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French government to spend €200m destroying surplus wine

The French government will spend €200m (£171.5m) destroying surplus wine in a bid to shore up prices and support struggling producers.

Agriculture Minister Marc Fesneau said the funds are ‘aimed at stopping prices collapsing and so that winemakers can find sources of revenue again’.

However, he warned that the industry needs to ‘look to the future, think about consumer changes and adapt’.

Demand for wine has fallen in this new era of high inflation, a cost of living crisis and lifestyle changes following the Covid-19 pandemic.

That has led to a surplus of wine, which naturally pushes prices down. Some wine drinkers may welcome a fall in prices at a time when household budgets are being squeezed, but it has led to major financial difficulties for winemakers, threatening the future health of the industry.

In December, a large group of winemakers marched through the streets of Bordeaux to highlight their precarious financial position and call for state aid to pull up vines.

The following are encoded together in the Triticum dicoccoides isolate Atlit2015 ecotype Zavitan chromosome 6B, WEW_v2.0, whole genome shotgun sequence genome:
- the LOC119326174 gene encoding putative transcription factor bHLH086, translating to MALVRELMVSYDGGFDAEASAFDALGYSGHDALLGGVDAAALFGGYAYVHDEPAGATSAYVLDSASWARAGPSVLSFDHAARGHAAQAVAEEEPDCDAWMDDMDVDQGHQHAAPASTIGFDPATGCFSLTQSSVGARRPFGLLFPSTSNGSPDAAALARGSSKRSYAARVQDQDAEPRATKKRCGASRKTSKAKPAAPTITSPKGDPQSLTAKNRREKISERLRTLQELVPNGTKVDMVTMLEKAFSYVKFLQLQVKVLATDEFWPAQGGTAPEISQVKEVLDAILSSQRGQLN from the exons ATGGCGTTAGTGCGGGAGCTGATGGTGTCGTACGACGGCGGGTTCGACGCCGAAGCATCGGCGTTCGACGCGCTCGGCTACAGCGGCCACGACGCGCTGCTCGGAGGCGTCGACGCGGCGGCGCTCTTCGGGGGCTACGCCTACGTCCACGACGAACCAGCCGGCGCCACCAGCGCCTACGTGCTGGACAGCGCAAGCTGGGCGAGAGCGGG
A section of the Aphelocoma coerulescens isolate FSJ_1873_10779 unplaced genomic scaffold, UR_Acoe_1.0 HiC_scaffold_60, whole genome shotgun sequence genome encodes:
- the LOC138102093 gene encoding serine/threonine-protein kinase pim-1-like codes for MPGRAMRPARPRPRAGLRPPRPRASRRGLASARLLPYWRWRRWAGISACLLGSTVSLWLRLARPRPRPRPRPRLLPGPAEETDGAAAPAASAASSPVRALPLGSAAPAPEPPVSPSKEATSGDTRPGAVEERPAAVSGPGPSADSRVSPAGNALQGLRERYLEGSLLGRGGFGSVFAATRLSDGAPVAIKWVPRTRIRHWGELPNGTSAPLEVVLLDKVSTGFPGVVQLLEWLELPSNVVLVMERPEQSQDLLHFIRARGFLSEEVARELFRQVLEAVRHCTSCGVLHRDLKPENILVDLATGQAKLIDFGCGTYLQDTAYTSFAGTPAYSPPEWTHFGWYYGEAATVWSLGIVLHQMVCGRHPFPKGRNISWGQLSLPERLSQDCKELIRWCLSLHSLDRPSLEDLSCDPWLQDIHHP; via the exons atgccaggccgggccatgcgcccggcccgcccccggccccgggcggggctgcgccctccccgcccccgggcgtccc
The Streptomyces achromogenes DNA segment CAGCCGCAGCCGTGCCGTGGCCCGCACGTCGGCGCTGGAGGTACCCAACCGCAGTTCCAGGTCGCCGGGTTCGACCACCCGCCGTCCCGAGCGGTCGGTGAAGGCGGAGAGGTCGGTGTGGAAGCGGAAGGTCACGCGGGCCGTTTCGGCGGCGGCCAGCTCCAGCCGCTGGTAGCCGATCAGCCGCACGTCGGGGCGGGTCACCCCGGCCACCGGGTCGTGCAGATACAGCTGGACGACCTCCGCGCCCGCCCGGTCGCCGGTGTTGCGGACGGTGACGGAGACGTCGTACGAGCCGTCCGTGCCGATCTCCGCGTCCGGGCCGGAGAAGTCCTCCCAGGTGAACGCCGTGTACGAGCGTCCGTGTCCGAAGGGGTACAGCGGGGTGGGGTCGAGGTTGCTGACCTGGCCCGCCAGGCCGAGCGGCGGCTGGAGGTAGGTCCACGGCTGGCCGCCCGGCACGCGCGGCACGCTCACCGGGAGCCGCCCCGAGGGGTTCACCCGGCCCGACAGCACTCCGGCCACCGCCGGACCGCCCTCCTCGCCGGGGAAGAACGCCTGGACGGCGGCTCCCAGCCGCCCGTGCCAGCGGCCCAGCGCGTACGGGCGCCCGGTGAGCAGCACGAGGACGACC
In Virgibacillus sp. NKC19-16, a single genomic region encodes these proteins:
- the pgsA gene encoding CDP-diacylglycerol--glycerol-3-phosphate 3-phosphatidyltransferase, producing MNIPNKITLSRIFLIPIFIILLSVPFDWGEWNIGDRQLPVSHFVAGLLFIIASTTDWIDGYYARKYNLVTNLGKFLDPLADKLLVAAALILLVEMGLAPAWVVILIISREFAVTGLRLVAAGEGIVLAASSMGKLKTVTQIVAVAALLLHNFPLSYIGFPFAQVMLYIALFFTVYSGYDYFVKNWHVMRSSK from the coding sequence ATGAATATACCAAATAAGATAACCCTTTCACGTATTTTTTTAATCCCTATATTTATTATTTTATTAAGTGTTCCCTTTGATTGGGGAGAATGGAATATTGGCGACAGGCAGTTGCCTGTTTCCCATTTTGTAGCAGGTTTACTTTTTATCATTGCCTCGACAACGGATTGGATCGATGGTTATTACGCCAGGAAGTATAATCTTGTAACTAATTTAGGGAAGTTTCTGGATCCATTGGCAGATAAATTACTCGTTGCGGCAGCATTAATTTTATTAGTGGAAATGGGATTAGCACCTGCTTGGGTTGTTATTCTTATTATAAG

The CIVB, a trade association representing producers in the region, revealed that one in three winemakers is in financial trouble right now.

Producers across the country are in a similar situation. Jean-Philippe Granier, the technical director of the Languedoc AOC, reported that the region is producing too much and the sale price has slipped below the cost of production, meaning vignerons are now operating at a loss.

Responding to pleas for help, the European Union pledged €160m to pull up vineyards in France earlier this year.

It revealed that wine consumption has fallen by an estimated 15% in France, 10% in Spain, 7% in Italy, 22% in Germany and 34% in Portugal. At the same time, wine production in the bloc increased by 4%, leading to oversupply.

In June, the French agriculture ministry announced €57m in aid to help producers pull up 9,500 ha in the Bordeaux region.

It has now provided an additional €200m to convert excess wine into products such as bioethanol, perfume or hydroalcoholic gel, which will reduce inventory.

Fesneau said he hopes the aid will ‘alleviate a little the difficult moment of crisis that winegrowers are going through’.

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